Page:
But Hopwood says neither CBC nor any other media covered the event or called about it.

"The media feel that tackling the root causes is too difficult and we have to do something now," Hopwood told me. "The amount of money the CBC raises will feed each person who uses food banks in BC for two days.

What about the other 363 days of the year?"


Beggars don't choose

Hopwood is very clear that Raise the Rates is grateful that CBC and the many donors it encourages are helping out. The CBC raised $537,000 this year.

Johnny Michel, CBC's B.C. and Alberta senior managing director for English language services, wrote Hopwood responding to the call for more investigation of poverty.

"We cover these topics year-round and, as is our tradition, put additional focus into them in the weeks leading up to Open House and Food Bank Day. This includes issues of poverty and hunger and the need for sustainable food security options," Michel wrote.

"We agree that existence of food banks is not a permanent solution to hunger and poverty," Michel concluded. "However, it's a critical need for thousands of people and CBC will continue to support where we can."

Hopwood agrees on that but points out that after 29 years of CBC Food Bank Days, the problem is getting worse.

And CBC Radio host Stephen Quinn acknowledged the challenge facing media in a 2012 Globe and Mail column about previous Raise the Rates protests at Food Bank Day.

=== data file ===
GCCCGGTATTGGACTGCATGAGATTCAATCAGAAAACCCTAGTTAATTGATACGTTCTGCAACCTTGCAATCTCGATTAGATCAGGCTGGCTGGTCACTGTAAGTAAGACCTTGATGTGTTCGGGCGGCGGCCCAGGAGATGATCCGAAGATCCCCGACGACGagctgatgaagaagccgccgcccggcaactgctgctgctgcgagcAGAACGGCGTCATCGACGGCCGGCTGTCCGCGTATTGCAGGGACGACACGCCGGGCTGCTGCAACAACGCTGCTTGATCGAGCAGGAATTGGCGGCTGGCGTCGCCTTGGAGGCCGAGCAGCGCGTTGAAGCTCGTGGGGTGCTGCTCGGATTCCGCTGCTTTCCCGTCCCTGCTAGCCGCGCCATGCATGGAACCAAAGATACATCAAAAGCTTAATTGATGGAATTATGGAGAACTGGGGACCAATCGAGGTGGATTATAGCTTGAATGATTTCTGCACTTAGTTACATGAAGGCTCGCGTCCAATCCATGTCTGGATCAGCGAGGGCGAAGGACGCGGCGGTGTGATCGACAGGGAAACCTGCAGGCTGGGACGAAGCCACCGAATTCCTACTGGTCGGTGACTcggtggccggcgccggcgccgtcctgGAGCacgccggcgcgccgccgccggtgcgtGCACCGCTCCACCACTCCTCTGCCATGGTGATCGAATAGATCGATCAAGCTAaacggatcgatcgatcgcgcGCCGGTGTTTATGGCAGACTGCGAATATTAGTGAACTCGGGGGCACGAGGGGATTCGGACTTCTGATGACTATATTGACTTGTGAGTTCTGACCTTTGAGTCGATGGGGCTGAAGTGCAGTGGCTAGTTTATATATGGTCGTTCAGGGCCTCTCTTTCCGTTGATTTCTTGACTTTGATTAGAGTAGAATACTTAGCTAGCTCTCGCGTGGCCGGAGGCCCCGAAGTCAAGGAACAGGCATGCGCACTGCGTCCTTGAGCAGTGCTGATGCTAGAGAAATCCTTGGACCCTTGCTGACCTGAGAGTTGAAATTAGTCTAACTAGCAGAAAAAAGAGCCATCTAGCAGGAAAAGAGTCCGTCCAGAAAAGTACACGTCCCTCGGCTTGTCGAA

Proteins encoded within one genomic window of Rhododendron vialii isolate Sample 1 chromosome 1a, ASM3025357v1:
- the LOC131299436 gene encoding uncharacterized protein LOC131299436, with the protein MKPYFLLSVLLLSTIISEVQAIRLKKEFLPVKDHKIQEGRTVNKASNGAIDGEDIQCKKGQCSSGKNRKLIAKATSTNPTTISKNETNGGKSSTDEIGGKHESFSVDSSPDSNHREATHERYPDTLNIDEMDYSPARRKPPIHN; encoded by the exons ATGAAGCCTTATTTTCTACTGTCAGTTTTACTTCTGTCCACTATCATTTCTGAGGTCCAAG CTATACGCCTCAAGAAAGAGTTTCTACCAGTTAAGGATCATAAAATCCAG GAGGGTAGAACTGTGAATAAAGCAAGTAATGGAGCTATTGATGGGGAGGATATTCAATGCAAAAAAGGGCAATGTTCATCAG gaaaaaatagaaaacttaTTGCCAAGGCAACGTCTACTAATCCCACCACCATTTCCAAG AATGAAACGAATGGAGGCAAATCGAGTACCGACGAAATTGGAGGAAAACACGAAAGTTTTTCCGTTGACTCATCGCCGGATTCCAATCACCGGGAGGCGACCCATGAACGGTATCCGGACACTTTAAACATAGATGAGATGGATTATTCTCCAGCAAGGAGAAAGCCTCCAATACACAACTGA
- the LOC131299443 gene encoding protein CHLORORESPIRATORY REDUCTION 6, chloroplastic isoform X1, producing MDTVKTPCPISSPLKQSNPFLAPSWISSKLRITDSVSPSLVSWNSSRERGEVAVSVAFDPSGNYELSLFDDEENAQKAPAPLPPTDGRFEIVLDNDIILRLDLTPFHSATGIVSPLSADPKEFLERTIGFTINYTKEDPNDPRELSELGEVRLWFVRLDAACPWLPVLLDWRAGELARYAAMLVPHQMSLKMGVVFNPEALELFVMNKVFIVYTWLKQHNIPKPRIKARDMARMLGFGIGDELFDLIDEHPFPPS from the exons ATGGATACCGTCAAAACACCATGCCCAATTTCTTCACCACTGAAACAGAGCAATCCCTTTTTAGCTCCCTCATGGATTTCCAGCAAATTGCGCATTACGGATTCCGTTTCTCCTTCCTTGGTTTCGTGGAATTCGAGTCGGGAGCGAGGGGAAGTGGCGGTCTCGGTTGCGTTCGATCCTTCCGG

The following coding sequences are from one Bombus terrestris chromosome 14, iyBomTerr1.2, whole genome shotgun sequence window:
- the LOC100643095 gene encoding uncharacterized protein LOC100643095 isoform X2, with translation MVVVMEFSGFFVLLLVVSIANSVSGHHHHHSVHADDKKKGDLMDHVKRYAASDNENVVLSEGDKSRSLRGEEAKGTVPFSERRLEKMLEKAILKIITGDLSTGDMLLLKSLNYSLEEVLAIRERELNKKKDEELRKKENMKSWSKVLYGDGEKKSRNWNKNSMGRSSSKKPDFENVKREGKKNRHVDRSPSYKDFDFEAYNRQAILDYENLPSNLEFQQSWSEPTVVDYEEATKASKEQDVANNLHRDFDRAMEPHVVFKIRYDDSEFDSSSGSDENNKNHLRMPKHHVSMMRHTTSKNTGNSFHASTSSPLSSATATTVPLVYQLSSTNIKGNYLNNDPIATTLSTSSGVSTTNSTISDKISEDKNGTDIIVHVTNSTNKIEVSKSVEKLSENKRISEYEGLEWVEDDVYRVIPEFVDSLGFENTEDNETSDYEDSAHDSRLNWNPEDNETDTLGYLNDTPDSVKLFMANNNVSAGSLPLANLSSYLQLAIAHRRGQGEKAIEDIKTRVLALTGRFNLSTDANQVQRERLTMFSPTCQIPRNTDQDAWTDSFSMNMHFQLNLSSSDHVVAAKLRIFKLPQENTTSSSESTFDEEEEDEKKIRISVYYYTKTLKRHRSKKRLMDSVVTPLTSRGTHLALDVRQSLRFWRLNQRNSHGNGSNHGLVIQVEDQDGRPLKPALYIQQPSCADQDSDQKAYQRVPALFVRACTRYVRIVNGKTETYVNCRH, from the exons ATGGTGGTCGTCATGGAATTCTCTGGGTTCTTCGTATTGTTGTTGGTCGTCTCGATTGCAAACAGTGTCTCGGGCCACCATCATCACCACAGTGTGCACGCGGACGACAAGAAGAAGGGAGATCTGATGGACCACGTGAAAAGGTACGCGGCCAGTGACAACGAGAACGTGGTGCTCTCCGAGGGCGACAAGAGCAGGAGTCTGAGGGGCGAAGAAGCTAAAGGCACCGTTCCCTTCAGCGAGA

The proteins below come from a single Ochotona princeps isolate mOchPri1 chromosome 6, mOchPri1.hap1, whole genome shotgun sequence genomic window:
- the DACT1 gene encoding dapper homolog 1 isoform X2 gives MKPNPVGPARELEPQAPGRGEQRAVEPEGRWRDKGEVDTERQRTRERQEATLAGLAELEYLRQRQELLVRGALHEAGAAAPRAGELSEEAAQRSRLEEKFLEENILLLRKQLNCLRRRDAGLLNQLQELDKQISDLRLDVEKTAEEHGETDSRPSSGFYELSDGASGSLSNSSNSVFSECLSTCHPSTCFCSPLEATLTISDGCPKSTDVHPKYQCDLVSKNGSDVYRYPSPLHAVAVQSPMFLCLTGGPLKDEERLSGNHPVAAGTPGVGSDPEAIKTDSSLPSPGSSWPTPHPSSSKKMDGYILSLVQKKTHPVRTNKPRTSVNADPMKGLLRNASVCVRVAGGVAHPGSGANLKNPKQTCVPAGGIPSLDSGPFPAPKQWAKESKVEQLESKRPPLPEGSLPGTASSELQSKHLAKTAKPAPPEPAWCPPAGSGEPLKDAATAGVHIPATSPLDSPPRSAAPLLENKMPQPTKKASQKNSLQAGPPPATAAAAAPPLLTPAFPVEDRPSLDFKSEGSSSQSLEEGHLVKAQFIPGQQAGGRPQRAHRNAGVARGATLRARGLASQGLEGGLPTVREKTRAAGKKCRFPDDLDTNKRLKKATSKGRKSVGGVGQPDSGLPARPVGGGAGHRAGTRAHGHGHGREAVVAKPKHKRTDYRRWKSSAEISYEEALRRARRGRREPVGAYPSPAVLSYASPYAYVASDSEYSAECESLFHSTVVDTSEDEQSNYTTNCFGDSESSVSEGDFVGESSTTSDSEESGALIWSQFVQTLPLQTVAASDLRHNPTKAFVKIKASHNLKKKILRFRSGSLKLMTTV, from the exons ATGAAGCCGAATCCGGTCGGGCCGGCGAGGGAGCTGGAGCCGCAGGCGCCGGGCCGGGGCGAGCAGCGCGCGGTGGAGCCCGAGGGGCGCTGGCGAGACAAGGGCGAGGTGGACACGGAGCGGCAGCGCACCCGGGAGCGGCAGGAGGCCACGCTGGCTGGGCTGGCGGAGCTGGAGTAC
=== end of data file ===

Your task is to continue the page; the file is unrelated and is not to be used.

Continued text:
Quinn pointed out that most on welfare or disability benefits are:

"People who, through no fault of their own, have ended up where they are. Those people deserve the same right to dignity as anyone else. My mother always told me that beggars can't be choosers.

"That will be true as long as we make them beg," Quinn wrote.

Charity industrial complex?

It all raises even more difficult questions about the very tenets of charity.
Peter Buffett, chair of the NoVo Foundation in the United States and son of billionaire investor Warren Buffett, wrote a provocative article for the New York Times accusing the wealthy of using charity as a pressure valve that avoids the need for social change.

"It's what I would call 'conscience laundering' -- feeling better about accumulating more than any one person could possibly need to live on by sprinkling a little around as an act of charity," Buffett wrote.

"But this just keeps the existing structure of inequality in place. The rich sleep better at night, while others get just enough to keep the pot from boiling over," he argued.

"But as long as most folks are patting themselves on the back for charitable acts, we've got a perpetual poverty machine. It's an old story; we really need a new one."

It's a story as old as the Bible -- and the ending isn't getting any better every Christmas since.



e.a.f. said...

If the food banks closed the B.C. Lieberals still would not increase the welfare/disability rates. people, children and adults, alike would just go hungry. Christy may go to church, but if she weren't Premier, I doubt that ass of hers would hit the pew.

Currently there are 4 dead kids, who were in care. Have things improved. NO. I would suggest society would not force Christy and her cabal to do anything until there were on average 10 dead kids per month, in care. (then it would be too much bad press to ignore) even if the MSM in B.C. didn't cover it, others would.